Skip to main content

​Local stroke choir Makes May Purple in Lancashire

Press Release   •   Jun 01, 2017 10:34 BST

Stroke survivors and carers from the Stroke Association’s Pennine Lancs Stroke Choir have been celebrating Make May Purple for stroke, with a series of musical events across Lancashire.

The Stroke Association has been calling on everyone to sign up to Make May Purple in 2017. During the month of May, the charity has been encouraging everyone to go purple and raise vital funds, to show support for people who have been affected by stroke.

The Pennine Lancs Stroke choir was created through the Stroke Association’s Communication Support services across East Lancashire, and Blackburn with Darwen, which support local stroke survivors with communication difficulties.

Local singers brought cheer to Rakehead Rehabilitation Centre in Burnley on Monday 15 May, Pendle Community Hospital on Friday 19 May and Queens Lodge Nursing Home on Monday 22 May, with rousing musical performances.

Stroke survivor Pat McMillan and her husband Chris, from Blackburn, are both members of the choir. Pat, 58, had a stroke two years ago while on a cruise in Venice. After five weeks in hospital, Pat was left with no movement in her right side and aphasia, a communication disability which can be caused by stroke.

Chris said: “Pat has always enjoyed singing and sings along to the radio in the car and at home. Even though her speech has been affected, she really enjoys performing with the choir and getting involved.”

May Parkington, 88 from Accrington, had a stroke in 2008 which left her with severe aphasia.

Her daughter in law Christine Parkington said: “Before her stroke, May sung in the Hyndburn Singers and the Red Rose Singers. She’s always been a singer. Losing her speech and her ability to sing was devastating for May and our family because she was such a sociable person and loved being a part of the choirs.

“May was delighted when the Stroke Association set up their choir and I know she really enjoys being a part of it. Despite her severe aphasia, I know she has a beautiful singing voice and manages to sing many of the lyrics.”

Becky Begum, Assistant Regional Manager at the Stroke Association, said: “After a stroke, around one in three people have difficulty communicating, which can be both terrifying and isolating. Singing is an important part of a stroke survivor’s recovery; it is often easier for people to communicate through song than speech because a different part of the brain is used. As well as singing, we want to build the confidence of our members too.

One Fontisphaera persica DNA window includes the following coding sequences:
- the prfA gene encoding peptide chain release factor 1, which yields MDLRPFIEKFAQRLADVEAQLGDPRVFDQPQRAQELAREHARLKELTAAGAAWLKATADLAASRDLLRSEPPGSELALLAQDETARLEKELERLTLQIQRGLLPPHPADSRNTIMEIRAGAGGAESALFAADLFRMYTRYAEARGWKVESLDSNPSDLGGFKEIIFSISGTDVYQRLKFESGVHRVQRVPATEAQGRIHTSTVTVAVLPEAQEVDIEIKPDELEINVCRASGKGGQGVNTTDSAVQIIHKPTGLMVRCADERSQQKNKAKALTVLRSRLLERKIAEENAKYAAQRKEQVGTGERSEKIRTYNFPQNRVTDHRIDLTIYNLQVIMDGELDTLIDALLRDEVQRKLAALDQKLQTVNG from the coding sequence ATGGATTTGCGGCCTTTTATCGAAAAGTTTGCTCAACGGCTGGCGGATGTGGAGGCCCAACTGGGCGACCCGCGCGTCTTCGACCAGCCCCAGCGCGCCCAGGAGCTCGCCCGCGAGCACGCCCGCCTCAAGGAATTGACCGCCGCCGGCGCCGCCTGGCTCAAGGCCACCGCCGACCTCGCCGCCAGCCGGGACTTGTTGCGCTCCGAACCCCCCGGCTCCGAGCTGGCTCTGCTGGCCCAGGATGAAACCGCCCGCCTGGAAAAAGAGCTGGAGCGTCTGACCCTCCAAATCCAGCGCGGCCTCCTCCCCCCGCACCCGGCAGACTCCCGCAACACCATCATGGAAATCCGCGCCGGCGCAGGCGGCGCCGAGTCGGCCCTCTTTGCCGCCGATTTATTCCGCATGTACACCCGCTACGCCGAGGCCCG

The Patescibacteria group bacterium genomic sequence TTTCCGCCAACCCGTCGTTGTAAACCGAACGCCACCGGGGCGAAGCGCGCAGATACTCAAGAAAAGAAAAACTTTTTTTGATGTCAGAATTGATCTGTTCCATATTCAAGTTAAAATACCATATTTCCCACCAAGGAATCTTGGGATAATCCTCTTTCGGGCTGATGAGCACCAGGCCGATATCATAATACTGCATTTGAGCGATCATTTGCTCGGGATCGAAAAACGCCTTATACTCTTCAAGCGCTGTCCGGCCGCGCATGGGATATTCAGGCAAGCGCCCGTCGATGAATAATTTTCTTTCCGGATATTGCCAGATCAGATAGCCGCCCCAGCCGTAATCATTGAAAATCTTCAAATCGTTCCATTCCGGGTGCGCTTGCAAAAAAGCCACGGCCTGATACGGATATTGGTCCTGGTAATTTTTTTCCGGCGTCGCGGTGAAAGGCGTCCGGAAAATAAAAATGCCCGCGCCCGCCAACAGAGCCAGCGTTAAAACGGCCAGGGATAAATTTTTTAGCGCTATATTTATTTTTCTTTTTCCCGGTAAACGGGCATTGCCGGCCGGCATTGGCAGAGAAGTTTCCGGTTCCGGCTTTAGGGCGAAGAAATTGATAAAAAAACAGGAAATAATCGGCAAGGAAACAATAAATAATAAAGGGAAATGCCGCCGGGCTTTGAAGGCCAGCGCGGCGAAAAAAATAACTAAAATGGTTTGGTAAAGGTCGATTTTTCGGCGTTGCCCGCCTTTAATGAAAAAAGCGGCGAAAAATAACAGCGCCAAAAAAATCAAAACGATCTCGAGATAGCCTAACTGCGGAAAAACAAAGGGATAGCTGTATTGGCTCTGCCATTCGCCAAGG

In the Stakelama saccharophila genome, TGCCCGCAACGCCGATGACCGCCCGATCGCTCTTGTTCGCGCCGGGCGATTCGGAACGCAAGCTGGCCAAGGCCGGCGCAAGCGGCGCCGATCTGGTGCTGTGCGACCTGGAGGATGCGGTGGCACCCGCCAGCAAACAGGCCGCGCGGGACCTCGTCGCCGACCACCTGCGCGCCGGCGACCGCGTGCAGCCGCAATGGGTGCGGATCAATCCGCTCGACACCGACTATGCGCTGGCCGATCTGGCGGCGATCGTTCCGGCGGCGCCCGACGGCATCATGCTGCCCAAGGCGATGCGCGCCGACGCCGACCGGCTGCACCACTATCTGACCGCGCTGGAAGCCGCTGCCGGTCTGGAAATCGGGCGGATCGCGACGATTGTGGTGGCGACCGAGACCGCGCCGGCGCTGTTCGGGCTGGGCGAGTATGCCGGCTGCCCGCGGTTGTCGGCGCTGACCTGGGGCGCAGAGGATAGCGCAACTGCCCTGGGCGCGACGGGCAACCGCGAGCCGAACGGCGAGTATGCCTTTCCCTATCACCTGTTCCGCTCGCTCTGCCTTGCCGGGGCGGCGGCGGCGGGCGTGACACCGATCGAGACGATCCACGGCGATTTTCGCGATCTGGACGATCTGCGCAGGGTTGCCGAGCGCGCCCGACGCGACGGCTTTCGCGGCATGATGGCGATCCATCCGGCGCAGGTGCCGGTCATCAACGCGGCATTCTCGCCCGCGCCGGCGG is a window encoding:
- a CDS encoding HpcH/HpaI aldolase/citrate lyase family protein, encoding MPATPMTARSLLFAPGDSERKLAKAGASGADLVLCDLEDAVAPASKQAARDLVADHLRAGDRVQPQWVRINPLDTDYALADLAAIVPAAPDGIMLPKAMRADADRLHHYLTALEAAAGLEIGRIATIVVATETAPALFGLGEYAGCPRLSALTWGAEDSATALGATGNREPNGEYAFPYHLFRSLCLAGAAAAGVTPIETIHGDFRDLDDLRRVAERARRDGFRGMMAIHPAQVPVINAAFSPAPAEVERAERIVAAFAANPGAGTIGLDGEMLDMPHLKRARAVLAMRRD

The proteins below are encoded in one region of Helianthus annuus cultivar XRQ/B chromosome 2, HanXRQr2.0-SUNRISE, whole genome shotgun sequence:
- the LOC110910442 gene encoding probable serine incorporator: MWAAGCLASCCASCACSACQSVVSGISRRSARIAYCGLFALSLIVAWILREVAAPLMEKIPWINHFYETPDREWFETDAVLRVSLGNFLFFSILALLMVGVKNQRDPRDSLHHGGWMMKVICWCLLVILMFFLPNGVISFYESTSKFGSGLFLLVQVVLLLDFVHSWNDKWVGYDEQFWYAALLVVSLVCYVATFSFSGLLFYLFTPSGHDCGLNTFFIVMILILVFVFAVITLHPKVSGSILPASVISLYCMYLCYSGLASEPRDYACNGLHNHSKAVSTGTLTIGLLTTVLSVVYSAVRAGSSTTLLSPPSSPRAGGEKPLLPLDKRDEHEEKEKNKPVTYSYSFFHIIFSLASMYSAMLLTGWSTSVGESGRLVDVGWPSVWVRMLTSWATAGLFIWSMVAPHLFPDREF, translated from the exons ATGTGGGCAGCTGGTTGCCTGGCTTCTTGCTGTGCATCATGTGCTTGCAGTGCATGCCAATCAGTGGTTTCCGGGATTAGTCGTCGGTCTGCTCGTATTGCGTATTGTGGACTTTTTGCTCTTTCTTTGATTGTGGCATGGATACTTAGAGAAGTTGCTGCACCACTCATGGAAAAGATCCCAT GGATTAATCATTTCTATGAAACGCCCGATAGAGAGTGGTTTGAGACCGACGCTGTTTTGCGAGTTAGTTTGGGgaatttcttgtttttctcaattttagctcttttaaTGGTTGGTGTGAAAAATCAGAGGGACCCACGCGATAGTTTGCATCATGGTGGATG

“Across the UK, more than a million people are rebuilding their lives after stroke. By holding the performances during Make May Purple we wanted to help make sure stroke gets the attention it deserves.”

The Stroke Association provides Information, Advice and Support Services and Communication Supports in East Lancs and Blackburn with Darwen, in partnership with East Lancashire Clinical Commissioning Group and Blackburn with Darwen Clinical Commissioning Group respectively. For more information, contact Vicky Cheshire on 07540 515 069 or Andrea Walsh on 07717 275 768.

During the month of May, the charity has been calling on everyone in to go purple and raise vital funds, to show their support for people who have been affected by stroke. To get involved with Make May Purple and help to change the story for stroke survivors, visit www.stroke.org.uk/makemaypurple

  • A stroke is a brain attack which happens when the blood supply to the brain is cut off, caused by a clot or bleeding in the brain. There are more than 100,000 strokes in the UK each year; that is around one stroke every five minutes. There are over 1.2 million people in the UK living with the effects of stroke. 
  • Stroke Association is a charity. We believe in life after stroke and together we can conquer stroke. We work directly with stroke survivors and their families and carers, with health and social care professionals and with scientists and researchers. We campaign to improve stroke care and support people to make the best recovery they can. We fund research to develop new treatments and ways of preventing stroke. The Stroke Helpline (0303 303 3100) provides information and support on stroke. More information can be found at www.stroke.org.uk